It’s the first Saturday without a training run. I’m writing this from Austin – where, for the record, it is 1,700 miles further south and STILL 15 degrees cooler than it was on Monday. Over the past week my sunburn has faded, my quads have recovered, and my meals have stopped being mistaken for footage from a Discovery Channel documentary on Predators of the Sahara. The enormous gratitude that kept me going for 26.2 sweltering miles, however, hasn’t faded a bit.
Monday was brutal. We were ready for freak blizzards, not 88 degree heatwaves. Starting last Friday, race officials sent out a series of increasingly alarming emails advising anyone without a Kenyan birth certificate to defer to next year. My mom spent most of Sunday night quizzing me on the signs of heatstroke.
But despite all that, the mood at the start Monday morning was surprisingly festive. One of the many benefits of being a TEAM runner is that so much of why we run has nothing to do with time. If something happens to slow us down or even stop us, that doesn’t do a thing to change the miles we’ve already run, the friends we’ve made, the money we’ve raised, or the lives we are honoring. I, for one, was really looking forward to throwing qualifying to the winds and seeing instead how many unwitting spectators I could hug.
26 miles is a lot (“Yeah, no kidding” – Everyone), so I won’t drag you through EVERY mile. But I do want to give you a sense of what it was like, so you understand that it’s only because of you that this miserable heat bath of a day was actually my favorite marathon yet.
Mile 1 – I was overheating just walking to the start, so I set my goal pace at 10 minute miles. And run an 8:45 instead. Sarad’s going to kill me.
Mile 2 – 8:45 again, and it felt EASY. Shoot, am I going to have to try to go fast after all?
Mile 3 – HA. NOPE. Back to Plan A: Operation Gross Hugs.
Mile 4 – Are those chills the first signs of heatstroke that Mom warned me about? Or is that just the first time I see another purple singlet? I scream Paul Joyce’s name loud enough to startle spectators.
Mile 10 – I dart across 8 lanes of runner traffic when I see Ed and Resa Scherr, TNT volunteers and American Heroes. They gave me sponges and a frozen water bottle from their cooler of magic and my core body temperature immediately dropped 10 degrees. I seriously don’t think I would have made it to the finish if it weren’t for them.
Mile 11 – Are those chills heatstroke, or is it the row of Army guys walking the course in uniform and a full pack refusing the water bottle I offered…and instead giving ME ice? (Straight down the bra, thank you soldier).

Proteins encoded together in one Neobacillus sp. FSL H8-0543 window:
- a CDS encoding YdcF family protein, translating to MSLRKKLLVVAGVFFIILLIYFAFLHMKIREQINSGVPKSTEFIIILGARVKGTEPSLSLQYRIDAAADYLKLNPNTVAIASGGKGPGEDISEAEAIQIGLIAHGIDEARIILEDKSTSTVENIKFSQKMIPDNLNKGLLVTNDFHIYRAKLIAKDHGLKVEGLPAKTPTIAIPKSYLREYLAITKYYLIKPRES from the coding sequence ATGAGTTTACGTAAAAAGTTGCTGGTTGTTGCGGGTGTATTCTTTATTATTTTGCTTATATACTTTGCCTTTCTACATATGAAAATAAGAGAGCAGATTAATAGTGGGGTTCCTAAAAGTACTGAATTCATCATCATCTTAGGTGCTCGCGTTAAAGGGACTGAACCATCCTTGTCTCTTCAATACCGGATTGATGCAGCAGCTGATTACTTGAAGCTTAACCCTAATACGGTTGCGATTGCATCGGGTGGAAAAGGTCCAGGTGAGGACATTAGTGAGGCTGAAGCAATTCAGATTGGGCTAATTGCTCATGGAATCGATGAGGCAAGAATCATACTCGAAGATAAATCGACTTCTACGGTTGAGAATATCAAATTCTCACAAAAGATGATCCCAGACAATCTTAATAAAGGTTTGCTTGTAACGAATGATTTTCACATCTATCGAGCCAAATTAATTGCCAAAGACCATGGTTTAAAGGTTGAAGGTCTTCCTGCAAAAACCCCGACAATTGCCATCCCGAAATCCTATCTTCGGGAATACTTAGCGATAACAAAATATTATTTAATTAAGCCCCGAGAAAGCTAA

Mile 13 – Mo’s blond ponytail bops up beside me and just like that, I have my running buddy for the rest of the race.
Mile 15 – Are those chills heatstroke, or my first glimpse of the crowd of TNT supporters at the Community Center? I pause to let Coach Kelly admire my visor/sponge combo, and Operation Gross Hugs claims its first two victims. John and Laurie, I’m sorry (I’m not sorry).
Mile 20 – I’m still running up every hill but my walks are getting longer and more frequent. Luckily, TNT has a station at the bottom of Heartbreak ready with ice, water and an assist up the hill from Dan. Who patiently stands by as I take down hug victims 4-7.
Mile 22 – There is a LOT of puking going on here. I scuttle by and then slow to a leisurely stroll. If I’m not qualifying, I’m sure as hell not throwing up.
Mile 25 – Mo and I have been pacing each other since Cleveland Circle, walking when we need to and catching up when one of us darts off course for hugs or ice. My legs are pretty beat. But at Mile 25, I think of the names on my singlet and and decide to try running it in. I see Dave Tierney in his customary spot on Hereford and go full telenovela on him: “DAVE I LOVE YOU I LOVE YOU I LOVE YOU THIS ICE IS LIKE ANGEL WINGS BRUSHING MY TEMPLES.”
And then, for the first time ever, I actually enjoy running down Boylston.
Thank you. Thank you for letting me be a part of this team, for giving me reasons to run that go beyond my own personal ones, and for turning this potentially miserable experience into a 4 hour and 8 minute long celebration instead. Because of you, our team has raised ONE MILLION DOLLARS. We did it! I’ll be running a marathon in May to try to qualify but no matter what, I’ll be coming back to Team in Training. After all, I’ve had the title for next year’s first fundraising email set since 2009.
Was my nearly mile-by-mile recap not NEARLY enough Boston 2012 action for you? Check these out:
TEAMmate and Herald reporter Chris: http://bostonherald.com/sports/other_sports/marathon/view/20220417i_finished_the_2012_boston_marathon
Runner’s World reporter Amby Burfoot: http://footloose.runnersworld.com/2012/04/congratulations-2012-boston-finishers-you-ran-brilliant.html